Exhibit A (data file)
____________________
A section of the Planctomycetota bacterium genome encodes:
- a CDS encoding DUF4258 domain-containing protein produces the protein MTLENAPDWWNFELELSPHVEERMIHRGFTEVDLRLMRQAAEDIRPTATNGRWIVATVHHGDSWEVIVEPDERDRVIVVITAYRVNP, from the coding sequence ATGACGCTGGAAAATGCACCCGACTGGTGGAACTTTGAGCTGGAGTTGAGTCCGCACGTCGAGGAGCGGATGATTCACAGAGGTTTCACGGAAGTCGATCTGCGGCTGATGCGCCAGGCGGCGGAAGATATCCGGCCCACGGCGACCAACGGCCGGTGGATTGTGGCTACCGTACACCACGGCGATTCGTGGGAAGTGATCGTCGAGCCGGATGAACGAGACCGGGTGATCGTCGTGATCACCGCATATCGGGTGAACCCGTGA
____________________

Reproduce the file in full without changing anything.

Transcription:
A section of the Planctomycetota bacterium genome encodes:
- a CDS encoding DUF4258 domain-containing protein produces the protein MTLENAPDWWNFELELSPHVEERMIHRGFTEVDLRLMRQAAEDIRPTATNGRWIVATVHHGDSWEVIVEPDERDRVIVVITAYRVNP, from the coding sequence ATGACGCTGGAAAATGCACCCGACTGGTGGAACTTTGAGCTGGAGTTGAGTCCGCACGTCGAGGAGCGGATGATTCACAGAGGTTTCACGGAAGTCGATCTGCGGCTGATGCGCCAGGCGGCGGAAGATATCCGGCCCACGGCGACCAACGGCCGGTGGATTGTGGCTACCGTACACCACGGCGATTCGTGGGAAGTGATCGTCGAGCCGGATGAACGAGACCGGGTGATCGTCGTGATCACCGCATATCGGGTGAACCCGTGA